Must-Know About Gooseneck Trailer Trucks

Deciding what type of trailer will suit your needs is an important first step in choosing a trailer. Since the gooseneck trailer centralizes the weight in the truck bed it has the capability to carry more than a standard hitch trailer. A 40-foot gooseneck trailer is the longest option available to you. Even knowing all of this, it’s not always clear as to what you can really haul on your 40-foot gooseneck trailer. Just be cautious of the truck and trailer’s maximum weight limits (they will vary by make and model) to stay safe.

These trailers can hold all-terrain vehicles, cars and even some tractors. Farmers may use them to haul heavy machinery and other equipment. It would be easy to load a car or two on a 40-foot gooseneck trailer to transport them to another location.

Hay and other products in bales can be loaded onto 40-foot gooseneck trailers for transport. Load up the trailer and strap everything down to get it where it needs to go for sale or to feed cattle.

40-foot gooseneck trailers can haul an assortment of other items. Plumbers may haul large pipes, loggers may haul timber and, with a tarp and some tie-down straps, you can haul just about anything else.

Many heavier trailers such as horse trailers and recreational trailers require a Class V trailer hitch. One such option is the gooseneck trailer hitch, named for its shape. A gooseneck trailer connection implements a socket coupling which connects to the trailer, a ball located in the truck bed forward and above the back axle of a towing vehicle and a king pin connecting the two components. Specifications are categorized by the amount of weight the total unit and each component is able to withstand.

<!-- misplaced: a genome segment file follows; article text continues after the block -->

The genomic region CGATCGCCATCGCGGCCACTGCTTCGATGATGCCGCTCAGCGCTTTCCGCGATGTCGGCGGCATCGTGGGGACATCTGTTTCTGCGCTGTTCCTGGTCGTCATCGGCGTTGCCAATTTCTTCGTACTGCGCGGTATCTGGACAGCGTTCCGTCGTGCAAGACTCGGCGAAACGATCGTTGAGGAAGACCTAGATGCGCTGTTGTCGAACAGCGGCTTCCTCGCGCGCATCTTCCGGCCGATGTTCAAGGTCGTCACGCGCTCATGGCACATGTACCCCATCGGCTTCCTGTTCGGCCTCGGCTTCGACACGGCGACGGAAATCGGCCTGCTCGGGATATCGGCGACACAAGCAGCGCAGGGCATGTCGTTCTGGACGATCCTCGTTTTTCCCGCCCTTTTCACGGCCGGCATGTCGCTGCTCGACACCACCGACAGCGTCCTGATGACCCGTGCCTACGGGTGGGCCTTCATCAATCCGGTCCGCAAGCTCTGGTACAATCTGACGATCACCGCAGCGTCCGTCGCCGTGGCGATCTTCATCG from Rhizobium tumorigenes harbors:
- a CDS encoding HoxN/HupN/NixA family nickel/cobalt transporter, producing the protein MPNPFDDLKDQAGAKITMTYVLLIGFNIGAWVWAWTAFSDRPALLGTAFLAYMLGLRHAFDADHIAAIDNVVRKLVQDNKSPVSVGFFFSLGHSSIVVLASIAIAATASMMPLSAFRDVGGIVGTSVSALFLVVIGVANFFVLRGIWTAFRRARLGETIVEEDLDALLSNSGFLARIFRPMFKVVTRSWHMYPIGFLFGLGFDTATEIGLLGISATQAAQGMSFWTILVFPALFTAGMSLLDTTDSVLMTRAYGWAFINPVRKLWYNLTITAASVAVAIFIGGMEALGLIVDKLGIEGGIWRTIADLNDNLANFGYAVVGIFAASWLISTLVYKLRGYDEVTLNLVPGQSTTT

Gross Trailer Weight
• The Gross Trailer Weight (GTW) is comprised of all the weight of the trailer, plus the weight of the cargo, fluids, equipment and passengers, weight put on the each trailer’s axle (Gross Axle Weight, or GAW), weight on any deployed jacks and the tongue weight. Some of the trailer’s weight transfers through the hitch to the towing vehicle. Therefore the hitch must be able to accommodate the GTW.

Tongue Weight
• The tongue or king pin weight is the actual weight pressing down on the king pin or tongue of the trailer or the arm of the trailer that attaches to the truck bed. The recommended ratio of the king pin weight is 15 to 25 percent of the Gross Trailer Weight. Most standard tongue weight (TW) capacity gooseneck hitches range from 6000 pounds TW to 7500 pounds TW.

Towing Balls
• The larger the ball, the more weight it can accommodate. The standard 2-5/16 inch hitch ball can tow up to 6,250 lbs. TW and 25000 lbs. GTW, while the three-inch ball can tow up to 30,000 lbs. GTW.

Hole in Truck Bed
• A hole is drilled into the truck bed above the rear axle in order to connect the gooseneck hitch to the underlying frame of the towing vehicle. Although older gooseneck hitches required a four-inch diameter hole, some hitches require only a three to three ½ inch hole as of 2011.

Vehicle Equipment Safety Commission Standards (VESC-19)
• The Vehicle Equipment Safety Commission issued a VESC-19 safety regulation to provide the states with a basic uniform performance requirement for towing methods and devices for connecting fifth wheel vehicles. Approved in July 1980, this regulation describes standards for towing, certification and testing methods and installation and compliance requirements.